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Once we’d had our fill of the sand we wandered around taking some photos of the rest of the sandunes – they really were cool and not something we’d initially expected to see when we visited Vietnam.

On the way back to town, we stopped at the Yellow Sandunes (also known as the Red Sandunes, although we can tell you that they are orange!!). These are slightly less expansive than the white ones, but I preferred the colour of these. They looked particularly dramatic, especially next to the dark blue, thunderous rain clouds that began looming over them! We stood on top of the dunes for a while, watching as a storm approached – the lightening bolts in the distance were quite spectacular, but we didn’t want to stand there for too long in case the heavens opened!

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Back at the resort, we decided to take an evening dip in the pool to wash off the rest of the sand, before having a delicious noodle dinner in the restaurant (yes, we do eat a lot of noodles, but they are so nice we are just gonna keep on eating them until they bore us silly!)

The next morning, we got up bright and early, had a small but healthy breakfast of bananas and Alpen bars before heading over the road to hire some bicycles for the morning. We biked up to the Fairy Stream (Suoi Tien in Vietnamese), another Mui Ne ‘attraction’. This is a small river that winds its way through bamboo forests, boulders and the dunes behind the town. The water is shallow enough for you to wade through making a pleasant a 30 minute walk, surrounded by dramatic looking red and white sand cliffs before reaching a small waterfall.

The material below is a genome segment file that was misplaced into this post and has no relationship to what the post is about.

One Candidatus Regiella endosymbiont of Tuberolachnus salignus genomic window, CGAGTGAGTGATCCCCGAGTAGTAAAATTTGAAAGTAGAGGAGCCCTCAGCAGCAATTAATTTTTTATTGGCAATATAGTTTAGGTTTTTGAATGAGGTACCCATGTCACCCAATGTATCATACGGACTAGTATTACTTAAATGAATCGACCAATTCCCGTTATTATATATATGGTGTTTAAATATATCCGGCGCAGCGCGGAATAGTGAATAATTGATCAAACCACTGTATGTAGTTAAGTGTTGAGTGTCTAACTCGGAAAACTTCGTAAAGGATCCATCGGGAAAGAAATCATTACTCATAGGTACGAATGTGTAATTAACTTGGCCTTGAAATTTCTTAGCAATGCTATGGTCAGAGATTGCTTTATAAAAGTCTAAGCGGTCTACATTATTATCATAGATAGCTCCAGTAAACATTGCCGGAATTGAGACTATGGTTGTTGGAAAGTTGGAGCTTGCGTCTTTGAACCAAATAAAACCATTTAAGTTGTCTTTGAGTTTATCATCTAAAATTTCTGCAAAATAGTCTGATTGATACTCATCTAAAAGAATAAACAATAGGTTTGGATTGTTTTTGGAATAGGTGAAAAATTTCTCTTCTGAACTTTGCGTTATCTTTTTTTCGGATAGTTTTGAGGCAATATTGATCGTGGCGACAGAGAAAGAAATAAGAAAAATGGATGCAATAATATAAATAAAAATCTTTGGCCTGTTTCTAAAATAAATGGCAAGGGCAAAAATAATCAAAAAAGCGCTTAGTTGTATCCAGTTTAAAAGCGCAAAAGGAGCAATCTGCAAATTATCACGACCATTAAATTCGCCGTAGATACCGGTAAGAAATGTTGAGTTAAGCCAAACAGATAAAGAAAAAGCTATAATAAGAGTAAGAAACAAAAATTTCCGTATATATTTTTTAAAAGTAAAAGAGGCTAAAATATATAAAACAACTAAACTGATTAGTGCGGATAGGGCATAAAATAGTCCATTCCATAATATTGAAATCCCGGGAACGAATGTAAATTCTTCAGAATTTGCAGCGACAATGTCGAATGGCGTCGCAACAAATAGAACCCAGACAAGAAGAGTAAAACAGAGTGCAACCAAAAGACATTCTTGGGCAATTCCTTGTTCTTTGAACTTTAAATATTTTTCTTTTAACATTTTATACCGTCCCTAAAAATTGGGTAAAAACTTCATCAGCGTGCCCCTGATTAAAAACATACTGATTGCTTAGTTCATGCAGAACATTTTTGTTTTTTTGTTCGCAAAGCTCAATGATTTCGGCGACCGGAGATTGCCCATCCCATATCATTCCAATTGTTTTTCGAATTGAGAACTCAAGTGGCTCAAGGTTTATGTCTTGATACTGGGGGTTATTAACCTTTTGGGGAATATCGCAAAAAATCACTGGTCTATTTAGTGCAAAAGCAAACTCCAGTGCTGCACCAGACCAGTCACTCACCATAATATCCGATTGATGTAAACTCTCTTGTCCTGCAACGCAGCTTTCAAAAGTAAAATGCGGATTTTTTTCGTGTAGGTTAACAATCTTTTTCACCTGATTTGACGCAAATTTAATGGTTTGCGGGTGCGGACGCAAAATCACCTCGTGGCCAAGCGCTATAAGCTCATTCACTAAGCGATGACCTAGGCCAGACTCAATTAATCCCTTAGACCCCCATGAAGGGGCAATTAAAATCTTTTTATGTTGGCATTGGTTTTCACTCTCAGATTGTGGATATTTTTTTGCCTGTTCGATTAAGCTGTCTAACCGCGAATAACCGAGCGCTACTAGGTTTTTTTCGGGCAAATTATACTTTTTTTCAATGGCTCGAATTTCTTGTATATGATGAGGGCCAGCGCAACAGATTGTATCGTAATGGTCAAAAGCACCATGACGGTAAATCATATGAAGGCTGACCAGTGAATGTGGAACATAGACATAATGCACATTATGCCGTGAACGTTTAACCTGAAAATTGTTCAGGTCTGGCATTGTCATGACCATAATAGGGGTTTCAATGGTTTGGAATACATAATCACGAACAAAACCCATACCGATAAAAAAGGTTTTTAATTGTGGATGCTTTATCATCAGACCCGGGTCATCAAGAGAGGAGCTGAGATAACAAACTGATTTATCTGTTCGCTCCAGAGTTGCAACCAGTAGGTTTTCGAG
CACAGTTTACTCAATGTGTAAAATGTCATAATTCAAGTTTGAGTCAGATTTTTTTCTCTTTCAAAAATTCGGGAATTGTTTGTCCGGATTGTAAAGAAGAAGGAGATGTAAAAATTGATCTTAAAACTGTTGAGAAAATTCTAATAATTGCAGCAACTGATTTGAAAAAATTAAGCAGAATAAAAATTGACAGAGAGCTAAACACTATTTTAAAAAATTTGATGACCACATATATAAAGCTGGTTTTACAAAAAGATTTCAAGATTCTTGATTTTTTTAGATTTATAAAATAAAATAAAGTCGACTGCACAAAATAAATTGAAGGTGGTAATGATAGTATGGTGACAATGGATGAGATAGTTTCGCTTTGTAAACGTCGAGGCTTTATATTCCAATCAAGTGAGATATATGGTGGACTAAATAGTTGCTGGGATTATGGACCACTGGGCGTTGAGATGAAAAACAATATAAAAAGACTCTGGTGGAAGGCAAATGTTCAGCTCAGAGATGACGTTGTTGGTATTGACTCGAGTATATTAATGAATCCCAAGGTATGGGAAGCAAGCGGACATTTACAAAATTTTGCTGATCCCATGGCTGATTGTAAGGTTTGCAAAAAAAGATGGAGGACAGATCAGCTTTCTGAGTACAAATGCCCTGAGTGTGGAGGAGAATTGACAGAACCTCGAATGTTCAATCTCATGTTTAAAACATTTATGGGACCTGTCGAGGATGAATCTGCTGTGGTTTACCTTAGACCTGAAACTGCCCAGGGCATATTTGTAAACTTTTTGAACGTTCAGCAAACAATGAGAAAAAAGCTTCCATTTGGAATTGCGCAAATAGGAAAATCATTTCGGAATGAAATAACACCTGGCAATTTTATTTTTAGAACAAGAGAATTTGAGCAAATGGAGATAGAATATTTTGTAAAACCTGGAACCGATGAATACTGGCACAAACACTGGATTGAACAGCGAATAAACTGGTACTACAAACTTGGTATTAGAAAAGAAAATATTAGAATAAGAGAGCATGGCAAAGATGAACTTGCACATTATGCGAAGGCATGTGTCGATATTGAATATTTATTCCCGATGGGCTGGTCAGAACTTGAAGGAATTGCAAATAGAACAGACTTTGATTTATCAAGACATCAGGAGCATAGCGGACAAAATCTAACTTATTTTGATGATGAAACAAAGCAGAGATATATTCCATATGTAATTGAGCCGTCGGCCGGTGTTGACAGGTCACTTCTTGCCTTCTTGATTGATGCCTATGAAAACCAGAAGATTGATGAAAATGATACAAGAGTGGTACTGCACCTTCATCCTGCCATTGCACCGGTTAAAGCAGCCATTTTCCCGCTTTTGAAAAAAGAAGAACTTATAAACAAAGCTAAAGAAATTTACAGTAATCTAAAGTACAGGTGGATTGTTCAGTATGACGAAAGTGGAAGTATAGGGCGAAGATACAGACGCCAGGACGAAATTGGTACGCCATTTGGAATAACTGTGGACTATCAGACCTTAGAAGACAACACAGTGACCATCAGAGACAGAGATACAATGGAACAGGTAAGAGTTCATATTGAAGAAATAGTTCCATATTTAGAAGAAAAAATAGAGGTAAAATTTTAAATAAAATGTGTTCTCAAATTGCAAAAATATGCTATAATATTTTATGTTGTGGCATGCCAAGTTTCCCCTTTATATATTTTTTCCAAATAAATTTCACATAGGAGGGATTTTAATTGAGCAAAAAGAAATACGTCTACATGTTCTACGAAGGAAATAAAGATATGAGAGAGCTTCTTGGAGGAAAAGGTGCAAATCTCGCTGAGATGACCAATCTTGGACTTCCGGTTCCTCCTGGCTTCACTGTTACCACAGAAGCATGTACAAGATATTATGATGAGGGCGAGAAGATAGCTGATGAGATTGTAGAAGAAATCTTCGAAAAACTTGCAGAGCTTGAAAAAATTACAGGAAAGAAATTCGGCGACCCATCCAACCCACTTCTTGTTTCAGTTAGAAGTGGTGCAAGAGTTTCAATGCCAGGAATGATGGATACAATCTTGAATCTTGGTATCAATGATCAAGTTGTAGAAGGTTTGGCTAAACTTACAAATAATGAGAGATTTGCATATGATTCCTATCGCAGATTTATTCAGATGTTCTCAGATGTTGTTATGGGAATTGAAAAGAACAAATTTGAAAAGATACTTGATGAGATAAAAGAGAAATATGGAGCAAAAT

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We were lucky enough not to meet any other tourists on the way, only a couple of cows grazing on the banks. It was great fun walking in the water – apart from a few rocky bits that were impossible to see due to the sandy colours of the river but it was also hard work and very hot! The waterfall at the end wasn’t the biggest, but it was still pretty.

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Back at the resort, we had lunch before checking out and handing back the bikes – we were catching the 1pm bus to Saigon, our last stop in Vietnam, which would take just over 6 hours. We’re looking forward to experiencing Vietnam’s biggest city, after getting a reprieve from city life in the last two beautiful beach resorts we’ve visited…


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  1. February 11, 16:12 #1 Rick

    Such a beautiful place isn’t it. Quad bikes are a great way of exploring. Like you say, the horses don’t look like they’re upto it.

  2. October 11, 19:29 #2 margaret D.

    Loving everything so far keep it comming. What a wonderful World we live in.) keep well keep healthy and God Bless!!!!